Ireland are going to get very familiar with Windies
Ireland will still play three Twenty20 internationals against the West Indies in April even though the teams are due meet on the opening day of the World T20 in Guyana on the last day of the month.
Following Ireland’s second place finish at the qualifying tournament in UAE, they are in the same group as West Indies and England with the game against Paul Collingwood’s side taking place on Tuesday, May 4, the day after the two ICC Full Members meet in the other group match.
Although they have missed out on the more attractive destinations of Barbados and St Lucia — Afghanistan’s ‘reward’ for winning the final in Dubai on Saturday — Ireland will play in both holiday islands if they repeat their exploits, of both 2007 in the Caribbean and last year in England, and reach the Super Eight stages of the World T20. All the Super Eight teams will play two games in Barbados and one in St Lucia before the top four go through to the semi-finals, also in St Lucia.
The Irish team played no fewer than 11 T20 games in 14 days in Sri Lanka and the UAE and they are scheduled to play nine more before they face Chris Gayle’s side in their third successive world event.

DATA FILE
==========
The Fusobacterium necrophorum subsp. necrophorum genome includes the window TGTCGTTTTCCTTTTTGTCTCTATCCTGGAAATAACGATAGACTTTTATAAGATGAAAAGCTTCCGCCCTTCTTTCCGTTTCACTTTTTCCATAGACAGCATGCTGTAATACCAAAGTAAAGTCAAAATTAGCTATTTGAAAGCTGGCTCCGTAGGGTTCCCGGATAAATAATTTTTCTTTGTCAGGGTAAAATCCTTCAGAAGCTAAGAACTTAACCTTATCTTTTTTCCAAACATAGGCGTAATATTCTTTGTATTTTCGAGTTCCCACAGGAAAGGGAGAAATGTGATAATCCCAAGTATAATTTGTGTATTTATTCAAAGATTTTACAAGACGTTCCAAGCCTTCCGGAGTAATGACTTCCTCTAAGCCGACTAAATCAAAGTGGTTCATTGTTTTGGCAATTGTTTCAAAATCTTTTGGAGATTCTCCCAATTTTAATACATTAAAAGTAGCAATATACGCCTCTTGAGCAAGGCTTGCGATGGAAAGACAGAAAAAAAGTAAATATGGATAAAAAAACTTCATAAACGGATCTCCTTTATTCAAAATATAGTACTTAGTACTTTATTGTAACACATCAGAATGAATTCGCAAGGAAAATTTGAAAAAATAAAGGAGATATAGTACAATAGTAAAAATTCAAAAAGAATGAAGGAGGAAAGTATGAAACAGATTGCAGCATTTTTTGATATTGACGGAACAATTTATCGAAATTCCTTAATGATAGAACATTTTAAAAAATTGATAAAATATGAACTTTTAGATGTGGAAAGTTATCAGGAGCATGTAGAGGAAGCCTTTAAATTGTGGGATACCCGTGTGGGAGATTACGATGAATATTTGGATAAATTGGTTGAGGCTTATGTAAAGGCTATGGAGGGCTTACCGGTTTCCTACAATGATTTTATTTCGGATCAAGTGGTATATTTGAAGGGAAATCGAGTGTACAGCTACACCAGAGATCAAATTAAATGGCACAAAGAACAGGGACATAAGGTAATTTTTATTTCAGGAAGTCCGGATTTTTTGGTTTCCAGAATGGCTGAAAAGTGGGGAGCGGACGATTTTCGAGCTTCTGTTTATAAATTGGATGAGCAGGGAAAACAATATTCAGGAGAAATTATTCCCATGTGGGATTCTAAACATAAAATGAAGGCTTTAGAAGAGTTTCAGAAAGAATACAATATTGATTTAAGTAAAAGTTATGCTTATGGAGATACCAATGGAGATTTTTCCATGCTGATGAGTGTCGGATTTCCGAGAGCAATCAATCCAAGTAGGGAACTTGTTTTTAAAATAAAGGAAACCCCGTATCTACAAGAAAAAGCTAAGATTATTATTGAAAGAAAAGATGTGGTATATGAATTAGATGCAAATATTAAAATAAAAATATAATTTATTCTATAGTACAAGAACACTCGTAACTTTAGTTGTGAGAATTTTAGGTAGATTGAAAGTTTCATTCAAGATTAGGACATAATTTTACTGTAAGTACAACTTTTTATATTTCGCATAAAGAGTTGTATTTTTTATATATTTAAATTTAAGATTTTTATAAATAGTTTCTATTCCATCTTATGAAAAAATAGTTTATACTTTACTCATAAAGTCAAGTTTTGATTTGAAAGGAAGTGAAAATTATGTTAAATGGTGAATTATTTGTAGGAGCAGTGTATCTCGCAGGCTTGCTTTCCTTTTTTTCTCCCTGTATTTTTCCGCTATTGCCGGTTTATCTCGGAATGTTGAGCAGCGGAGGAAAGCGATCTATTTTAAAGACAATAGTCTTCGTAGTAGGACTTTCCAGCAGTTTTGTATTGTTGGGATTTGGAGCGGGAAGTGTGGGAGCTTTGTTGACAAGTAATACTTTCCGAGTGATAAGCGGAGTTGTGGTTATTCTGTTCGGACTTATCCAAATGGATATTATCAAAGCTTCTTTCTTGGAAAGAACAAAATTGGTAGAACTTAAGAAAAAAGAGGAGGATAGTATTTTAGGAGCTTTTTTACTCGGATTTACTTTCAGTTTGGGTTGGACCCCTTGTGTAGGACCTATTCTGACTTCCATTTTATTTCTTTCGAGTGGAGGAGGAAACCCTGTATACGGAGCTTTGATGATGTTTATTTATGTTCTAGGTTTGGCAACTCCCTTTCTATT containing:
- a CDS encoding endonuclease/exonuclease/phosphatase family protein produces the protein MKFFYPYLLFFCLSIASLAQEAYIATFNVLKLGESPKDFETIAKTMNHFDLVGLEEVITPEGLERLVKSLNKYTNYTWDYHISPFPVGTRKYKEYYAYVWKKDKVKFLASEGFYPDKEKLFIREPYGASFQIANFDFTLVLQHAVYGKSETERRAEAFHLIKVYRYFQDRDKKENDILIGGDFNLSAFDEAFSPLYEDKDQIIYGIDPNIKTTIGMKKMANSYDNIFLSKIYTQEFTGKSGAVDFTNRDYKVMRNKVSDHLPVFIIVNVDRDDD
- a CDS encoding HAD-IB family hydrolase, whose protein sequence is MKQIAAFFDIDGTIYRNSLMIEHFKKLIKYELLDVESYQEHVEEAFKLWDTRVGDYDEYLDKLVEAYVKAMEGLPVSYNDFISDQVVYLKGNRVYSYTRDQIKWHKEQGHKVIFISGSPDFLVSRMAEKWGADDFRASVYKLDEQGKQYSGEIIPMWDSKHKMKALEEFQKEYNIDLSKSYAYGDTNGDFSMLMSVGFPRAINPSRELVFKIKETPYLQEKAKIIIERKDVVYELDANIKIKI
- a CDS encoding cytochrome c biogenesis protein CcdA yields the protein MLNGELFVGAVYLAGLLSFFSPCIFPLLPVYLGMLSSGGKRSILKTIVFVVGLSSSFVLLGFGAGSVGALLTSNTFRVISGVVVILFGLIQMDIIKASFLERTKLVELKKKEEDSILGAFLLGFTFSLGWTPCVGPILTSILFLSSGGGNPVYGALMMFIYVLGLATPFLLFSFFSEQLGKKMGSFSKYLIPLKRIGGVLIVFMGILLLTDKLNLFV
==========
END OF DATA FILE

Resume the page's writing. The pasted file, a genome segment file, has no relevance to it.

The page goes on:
As well as the three internationals, one scheduled for the Trelawney Stadium and the other two in Sabina Park, in Kingston, Jamaica, Ireland will also face Jamaica during a two-week stay before they head to Florida for a training camp where three more Twenty20 games will be played.
All 12 teams in the World T20 will be given two warm-up games before the action begins in earnest.
The majority of the players who got Ireland to the West Indies can look forward to being selected for the finals with Boyd Rankin the only absentee in the UAE who can expect a call-up.
The giant Warwickshire pace bowler is nursing a sore foot but he will hope to have recovered in plenty of time for Ireland’s departure on April Fool’s Day for what could be another six-week tour.
Waringstown’s Gary Kidd was the only player not to take any part in the qualifying tournament — upstaged by his slow left arm colleague teenager George Dockrell, who took 17 wickets in 10 games on tour — while Phil Eaglestone, who remained with the party despite not being in the official 14-squad seems certain to lose out to Rankin.